Definitions

Oceanic crust

Oceanic crust

Oceanic crust is the part of Earth's lithosphere that surfaces in the ocean basins. Oceanic crust is primarily composed of mafic rocks, or sima. It is thinner than continental crust, or sial, generally less than 10 kilometers thick, however it is more dense, having a mean density of about 3.3 grams per cubic centimeter.

Composition

Although a complete section of oceanic crust has not yet been drilled, there are estimations of composition based on analyses of ophiolites, comparison of seismic structure of the oceanic crust with laboratory determinations of seismic velocities in known rock types, and samples recovered from the ocean floor by submersibles, dredging (especially from ridge crests and fracture zones) and drilling. Oceanic crust is significantly simpler than continental crust and generally it can be divided in three layers.

  • Layer 1 consists of unconsolidated or semiconsolidated sediments, usually thin or even not present near the mid-ocean ridges but thickens farther away from the ridge. Near the continental margins sediment is terrigenous, meaning derived from the land, unlike deep sea sediments which are made of tiny shells of marine organisams, usually calcareous and siliceous, or it can be made of volcanic ash and terrigenous sediments transported by turbidity currents.
  • Layer 2 could be divided into two parts: layer 2A – 0.5 km thick uppermost volcanic layer of glassy to finely crystaline basalt usually in form of pillow basalt, and layer 2B – 1.5 km thick layer composed of diabase dikes.
  • Layer 3 is formed by slow cooling of magma beneath the surface and consists of coarse grained gabbros and cumulate ultramafic rocks. It constitutes over two-thirds of oceanic crust volume with almost 5 km thickness.

Geochemistry

The most voluminous eruptive rocks composing ocean floor are mid-ocean ridge basalts (MORBs), which are derived from low-potassium tholeiitic magmas. These rocks have low concentrations of large ion lithophile elements (LILE), light rare earth elements (LREE), volatile elements and other highly incompatible elements (Th, U, Nb, Ta and Pb). There can be found MORBs enriched with incompatible elements, but they are rare and associated with mid-ocean ridge hot spots such as surroundings of Galapagos Islands, the Azores and Iceland.

Life cycle

Oceanic crust is continuously being created at mid-ocean ridges. At these ridges, magma rises into the upper mantle and crust, as the plates diverge. As it moves away from the ridge, the lithosphere becomes cooler and denser, and sediment gradually builds on top of it. The youngest oceanic lithosphere is at the oceanic ridges, and is progressively older away from the ridges.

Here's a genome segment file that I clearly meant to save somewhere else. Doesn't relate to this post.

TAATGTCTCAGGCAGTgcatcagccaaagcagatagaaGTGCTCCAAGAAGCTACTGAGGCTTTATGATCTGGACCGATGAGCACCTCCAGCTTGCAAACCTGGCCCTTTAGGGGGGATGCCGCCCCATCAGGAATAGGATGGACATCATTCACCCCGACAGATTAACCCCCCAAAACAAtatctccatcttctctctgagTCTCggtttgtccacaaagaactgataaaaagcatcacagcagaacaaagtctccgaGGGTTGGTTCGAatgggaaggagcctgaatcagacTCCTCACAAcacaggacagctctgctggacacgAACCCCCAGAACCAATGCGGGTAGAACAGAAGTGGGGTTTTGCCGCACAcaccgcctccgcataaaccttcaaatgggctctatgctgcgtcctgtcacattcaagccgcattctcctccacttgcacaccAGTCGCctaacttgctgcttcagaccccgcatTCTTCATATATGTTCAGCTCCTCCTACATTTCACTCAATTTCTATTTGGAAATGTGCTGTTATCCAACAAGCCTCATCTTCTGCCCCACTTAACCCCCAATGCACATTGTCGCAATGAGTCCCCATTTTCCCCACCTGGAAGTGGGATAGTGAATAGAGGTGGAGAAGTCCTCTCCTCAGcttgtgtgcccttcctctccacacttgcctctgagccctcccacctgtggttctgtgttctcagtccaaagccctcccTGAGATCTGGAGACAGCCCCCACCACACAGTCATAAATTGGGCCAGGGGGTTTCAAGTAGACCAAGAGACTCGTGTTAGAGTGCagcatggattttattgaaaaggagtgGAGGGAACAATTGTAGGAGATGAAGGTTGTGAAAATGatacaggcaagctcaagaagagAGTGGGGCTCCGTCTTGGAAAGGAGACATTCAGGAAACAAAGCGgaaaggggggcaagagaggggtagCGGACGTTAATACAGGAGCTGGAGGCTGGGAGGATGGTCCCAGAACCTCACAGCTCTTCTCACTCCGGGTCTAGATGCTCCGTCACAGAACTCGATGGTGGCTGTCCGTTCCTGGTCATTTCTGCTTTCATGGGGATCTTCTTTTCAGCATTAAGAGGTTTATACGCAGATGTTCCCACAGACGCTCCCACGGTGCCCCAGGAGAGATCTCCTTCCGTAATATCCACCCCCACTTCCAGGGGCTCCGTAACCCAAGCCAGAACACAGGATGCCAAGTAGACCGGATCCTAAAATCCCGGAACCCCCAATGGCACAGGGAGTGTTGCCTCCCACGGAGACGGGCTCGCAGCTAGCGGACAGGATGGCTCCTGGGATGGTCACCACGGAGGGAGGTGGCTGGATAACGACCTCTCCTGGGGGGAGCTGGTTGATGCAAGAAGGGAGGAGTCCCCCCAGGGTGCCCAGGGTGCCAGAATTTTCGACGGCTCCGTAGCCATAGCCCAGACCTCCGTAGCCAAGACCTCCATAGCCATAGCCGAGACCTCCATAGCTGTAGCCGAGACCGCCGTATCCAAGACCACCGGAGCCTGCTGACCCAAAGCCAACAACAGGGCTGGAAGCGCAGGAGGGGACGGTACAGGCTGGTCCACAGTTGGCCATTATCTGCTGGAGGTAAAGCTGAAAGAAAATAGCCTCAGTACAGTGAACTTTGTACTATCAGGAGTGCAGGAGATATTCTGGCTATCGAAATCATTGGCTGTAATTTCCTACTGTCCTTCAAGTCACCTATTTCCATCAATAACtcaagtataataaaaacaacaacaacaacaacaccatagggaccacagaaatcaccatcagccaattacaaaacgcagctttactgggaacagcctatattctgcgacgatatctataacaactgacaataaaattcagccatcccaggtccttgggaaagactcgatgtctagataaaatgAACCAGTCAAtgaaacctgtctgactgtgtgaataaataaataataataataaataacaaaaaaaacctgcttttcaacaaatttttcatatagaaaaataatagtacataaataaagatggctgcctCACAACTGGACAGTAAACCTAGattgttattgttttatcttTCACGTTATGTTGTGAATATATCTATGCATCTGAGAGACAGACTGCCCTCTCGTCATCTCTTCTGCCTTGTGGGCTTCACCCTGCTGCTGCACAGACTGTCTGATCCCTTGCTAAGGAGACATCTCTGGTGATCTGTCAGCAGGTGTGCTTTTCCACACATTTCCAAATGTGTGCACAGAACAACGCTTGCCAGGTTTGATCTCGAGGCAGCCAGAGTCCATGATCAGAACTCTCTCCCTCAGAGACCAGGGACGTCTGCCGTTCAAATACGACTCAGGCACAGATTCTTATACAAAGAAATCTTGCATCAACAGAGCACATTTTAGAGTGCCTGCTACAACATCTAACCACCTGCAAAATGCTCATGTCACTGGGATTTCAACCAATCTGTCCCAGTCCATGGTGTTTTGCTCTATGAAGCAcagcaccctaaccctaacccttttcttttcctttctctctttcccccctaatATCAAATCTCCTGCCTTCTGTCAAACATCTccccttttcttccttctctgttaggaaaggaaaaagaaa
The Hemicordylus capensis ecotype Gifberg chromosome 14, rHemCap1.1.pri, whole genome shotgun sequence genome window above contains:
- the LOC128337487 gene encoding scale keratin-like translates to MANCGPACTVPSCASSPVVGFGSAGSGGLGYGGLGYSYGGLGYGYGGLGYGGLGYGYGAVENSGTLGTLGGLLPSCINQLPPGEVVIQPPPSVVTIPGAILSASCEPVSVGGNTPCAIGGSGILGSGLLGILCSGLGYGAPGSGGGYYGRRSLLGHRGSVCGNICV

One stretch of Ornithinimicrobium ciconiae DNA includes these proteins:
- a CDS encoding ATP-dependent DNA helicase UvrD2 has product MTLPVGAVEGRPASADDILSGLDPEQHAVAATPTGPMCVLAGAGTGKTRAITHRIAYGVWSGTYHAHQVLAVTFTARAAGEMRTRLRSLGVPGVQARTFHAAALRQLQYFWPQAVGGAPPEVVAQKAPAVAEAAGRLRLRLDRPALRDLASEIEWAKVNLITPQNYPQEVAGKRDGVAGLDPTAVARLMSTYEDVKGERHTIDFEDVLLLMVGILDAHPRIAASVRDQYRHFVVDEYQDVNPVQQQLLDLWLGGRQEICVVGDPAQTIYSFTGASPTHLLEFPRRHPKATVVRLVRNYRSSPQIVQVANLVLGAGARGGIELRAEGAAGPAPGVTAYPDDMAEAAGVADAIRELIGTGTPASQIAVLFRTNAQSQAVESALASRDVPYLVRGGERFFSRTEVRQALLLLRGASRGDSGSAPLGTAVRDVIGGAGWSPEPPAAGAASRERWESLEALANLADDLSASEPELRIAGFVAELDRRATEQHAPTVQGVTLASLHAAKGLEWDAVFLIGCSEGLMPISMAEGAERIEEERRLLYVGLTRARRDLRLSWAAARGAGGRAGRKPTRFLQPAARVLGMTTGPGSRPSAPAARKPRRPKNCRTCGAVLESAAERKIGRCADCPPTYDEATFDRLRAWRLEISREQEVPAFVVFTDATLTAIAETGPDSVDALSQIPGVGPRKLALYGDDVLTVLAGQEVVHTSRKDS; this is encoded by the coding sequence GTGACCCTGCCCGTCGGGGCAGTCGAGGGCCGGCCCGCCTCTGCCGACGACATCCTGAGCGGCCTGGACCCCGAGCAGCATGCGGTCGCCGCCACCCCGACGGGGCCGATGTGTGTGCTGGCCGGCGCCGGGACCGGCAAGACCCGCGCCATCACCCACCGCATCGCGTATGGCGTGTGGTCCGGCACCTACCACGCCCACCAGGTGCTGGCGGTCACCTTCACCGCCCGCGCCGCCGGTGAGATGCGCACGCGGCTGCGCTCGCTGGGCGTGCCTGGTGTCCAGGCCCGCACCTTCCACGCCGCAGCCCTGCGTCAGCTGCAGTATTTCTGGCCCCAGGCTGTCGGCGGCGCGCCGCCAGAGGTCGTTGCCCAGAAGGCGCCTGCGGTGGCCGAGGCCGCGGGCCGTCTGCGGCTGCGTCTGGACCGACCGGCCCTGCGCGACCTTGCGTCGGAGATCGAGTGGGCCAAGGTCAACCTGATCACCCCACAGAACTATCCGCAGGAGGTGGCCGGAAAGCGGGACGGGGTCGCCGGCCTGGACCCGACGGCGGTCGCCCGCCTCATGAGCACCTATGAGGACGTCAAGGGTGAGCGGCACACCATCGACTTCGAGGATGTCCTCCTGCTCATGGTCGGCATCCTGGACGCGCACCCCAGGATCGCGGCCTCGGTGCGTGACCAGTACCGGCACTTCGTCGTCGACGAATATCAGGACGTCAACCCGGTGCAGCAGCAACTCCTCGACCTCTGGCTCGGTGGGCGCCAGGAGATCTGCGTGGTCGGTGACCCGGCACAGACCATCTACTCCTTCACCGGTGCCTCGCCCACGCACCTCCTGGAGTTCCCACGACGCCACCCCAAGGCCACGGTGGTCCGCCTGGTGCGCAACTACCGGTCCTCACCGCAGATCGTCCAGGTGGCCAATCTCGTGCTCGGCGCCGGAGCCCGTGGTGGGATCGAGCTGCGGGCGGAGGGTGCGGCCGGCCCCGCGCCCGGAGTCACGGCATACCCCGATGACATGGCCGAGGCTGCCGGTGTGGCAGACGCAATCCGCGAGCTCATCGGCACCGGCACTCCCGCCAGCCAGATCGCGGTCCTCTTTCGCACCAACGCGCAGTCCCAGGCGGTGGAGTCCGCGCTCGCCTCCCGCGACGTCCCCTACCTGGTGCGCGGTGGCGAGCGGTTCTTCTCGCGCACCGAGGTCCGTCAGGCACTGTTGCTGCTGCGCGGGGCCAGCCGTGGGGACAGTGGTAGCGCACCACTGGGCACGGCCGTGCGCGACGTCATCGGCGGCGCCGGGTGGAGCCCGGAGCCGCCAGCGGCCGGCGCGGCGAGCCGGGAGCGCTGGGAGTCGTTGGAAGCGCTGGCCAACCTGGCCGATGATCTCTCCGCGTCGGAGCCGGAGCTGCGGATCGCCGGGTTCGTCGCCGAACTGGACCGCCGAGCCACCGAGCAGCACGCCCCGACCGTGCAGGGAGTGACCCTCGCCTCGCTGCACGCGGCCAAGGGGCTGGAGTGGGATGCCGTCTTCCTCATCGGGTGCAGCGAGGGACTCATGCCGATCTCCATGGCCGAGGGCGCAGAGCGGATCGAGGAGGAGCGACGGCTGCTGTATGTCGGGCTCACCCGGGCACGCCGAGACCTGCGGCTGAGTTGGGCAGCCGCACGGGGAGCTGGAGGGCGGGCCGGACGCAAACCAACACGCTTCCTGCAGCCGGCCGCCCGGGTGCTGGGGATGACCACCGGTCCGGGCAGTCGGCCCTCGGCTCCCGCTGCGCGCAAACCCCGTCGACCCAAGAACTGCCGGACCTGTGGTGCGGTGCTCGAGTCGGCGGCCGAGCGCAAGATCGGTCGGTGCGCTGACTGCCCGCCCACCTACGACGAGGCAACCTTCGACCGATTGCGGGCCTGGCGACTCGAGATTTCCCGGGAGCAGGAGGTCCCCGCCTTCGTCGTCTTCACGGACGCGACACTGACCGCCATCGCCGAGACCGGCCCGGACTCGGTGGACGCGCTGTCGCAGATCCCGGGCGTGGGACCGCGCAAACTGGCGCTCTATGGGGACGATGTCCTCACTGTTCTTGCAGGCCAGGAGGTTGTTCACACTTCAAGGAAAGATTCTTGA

The oceanic lithosphere subducts at what are known as convergent boundaries. These boundaries can exist between oceanic lithosphere on one plate and oceanic lithosphere on another, or between oceanic lithosphere on one plate and continental lithosphere on another. In the second situation, the oceanic lithosphere always subducts because the continental lithosphere is less dense. The subduction process consumes older oceanic lithosphere, so oceanic crust is seldom more than 200 million years old. Plate tectonics is the study of these processes

The overall process of repeated cycles of creation and destruction of oceanic crust is known as the Wilson cycle.

Magnetic lines

The oceanic crust displays an interesting pattern of parallel magnetic lines, parallel to the ocean ridges, frozen in the basalt. In the 1950’s, scientists mapped the magnetic field generated by rocks on the ocean floor. They noticed a symmetrical pattern of positive and negative magnetic lines as they moved along the ocean floor, and the line of symmetry was at the mid ocean ridge. The fact that the anomalies were symmetrical at the mid-ocean ridge was explained by the hypothesis that new rock was being formed by magma at the mid-ocean ridges, and the ocean floor was spreading out from this point. When the magma cooled to form rock, it aligned itself with the current position of the north magnetic pole of the Earth (which has reversed many times in its past) at the time of its cooling. New magma forced the older cooled magma away from the ridge. Approximately half of the new rock was formed on one side of the ridge and half on the other.

References

  • Marshak, Stephen. (2005) Earth: Portrait of a Planet (41-87)

See also

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